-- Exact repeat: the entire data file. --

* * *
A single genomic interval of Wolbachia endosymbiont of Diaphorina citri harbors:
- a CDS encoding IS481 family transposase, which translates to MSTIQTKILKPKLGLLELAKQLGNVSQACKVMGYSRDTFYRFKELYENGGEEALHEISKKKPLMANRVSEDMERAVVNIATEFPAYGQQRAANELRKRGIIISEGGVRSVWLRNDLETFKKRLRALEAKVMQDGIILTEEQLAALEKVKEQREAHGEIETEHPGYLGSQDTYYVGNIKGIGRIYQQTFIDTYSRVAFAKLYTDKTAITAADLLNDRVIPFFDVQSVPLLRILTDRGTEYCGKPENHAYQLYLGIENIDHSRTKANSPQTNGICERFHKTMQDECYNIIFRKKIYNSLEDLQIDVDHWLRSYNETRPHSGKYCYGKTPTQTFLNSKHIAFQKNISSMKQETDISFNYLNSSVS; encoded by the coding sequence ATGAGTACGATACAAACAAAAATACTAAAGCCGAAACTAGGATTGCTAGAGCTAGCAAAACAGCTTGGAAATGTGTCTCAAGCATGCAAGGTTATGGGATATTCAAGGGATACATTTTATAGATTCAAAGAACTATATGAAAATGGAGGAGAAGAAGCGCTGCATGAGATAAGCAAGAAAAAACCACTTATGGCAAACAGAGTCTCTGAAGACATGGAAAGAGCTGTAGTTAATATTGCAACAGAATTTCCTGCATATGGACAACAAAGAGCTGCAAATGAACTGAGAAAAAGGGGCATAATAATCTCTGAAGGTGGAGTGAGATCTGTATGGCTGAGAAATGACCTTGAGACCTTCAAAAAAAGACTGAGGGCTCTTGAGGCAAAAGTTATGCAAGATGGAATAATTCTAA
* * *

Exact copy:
A single genomic interval of Wolbachia endosymbiont of Diaphorina citri harbors:
- a CDS encoding IS481 family transposase, which translates to MSTIQTKILKPKLGLLELAKQLGNVSQACKVMGYSRDTFYRFKELYENGGEEALHEISKKKPLMANRVSEDMERAVVNIATEFPAYGQQRAANELRKRGIIISEGGVRSVWLRNDLETFKKRLRALEAKVMQDGIILTEEQLAALEKVKEQREAHGEIETEHPGYLGSQDTYYVGNIKGIGRIYQQTFIDTYSRVAFAKLYTDKTAITAADLLNDRVIPFFDVQSVPLLRILTDRGTEYCGKPENHAYQLYLGIENIDHSRTKANSPQTNGICERFHKTMQDECYNIIFRKKIYNSLEDLQIDVDHWLRSYNETRPHSGKYCYGKTPTQTFLNSKHIAFQKNISSMKQETDISFNYLNSSVS; encoded by the coding sequence ATGAGTACGATACAAACAAAAATACTAAAGCCGAAACTAGGATTGCTAGAGCTAGCAAAACAGCTTGGAAATGTGTCTCAAGCATGCAAGGTTATGGGATATTCAAGGGATACATTTTATAGATTCAAAGAACTATATGAAAATGGAGGAGAAGAAGCGCTGCATGAGATAAGCAAGAAAAAACCACTTATGGCAAACAGAGTCTCTGAAGACATGGAAAGAGCTGTAGTTAATATTGCAACAGAATTTCCTGCATATGGACAACAAAGAGCTGCAAATGAACTGAGAAAAAGGGGCATAATAATCTCTGAAGGTGGAGTGAGATCTGTATGGCTGAGAAATGACCTTGAGACCTTCAAAAAAAGACTGAGGGCTCTTGAGGCAAAAGTTATGCAAGATGGAATAATTCTAA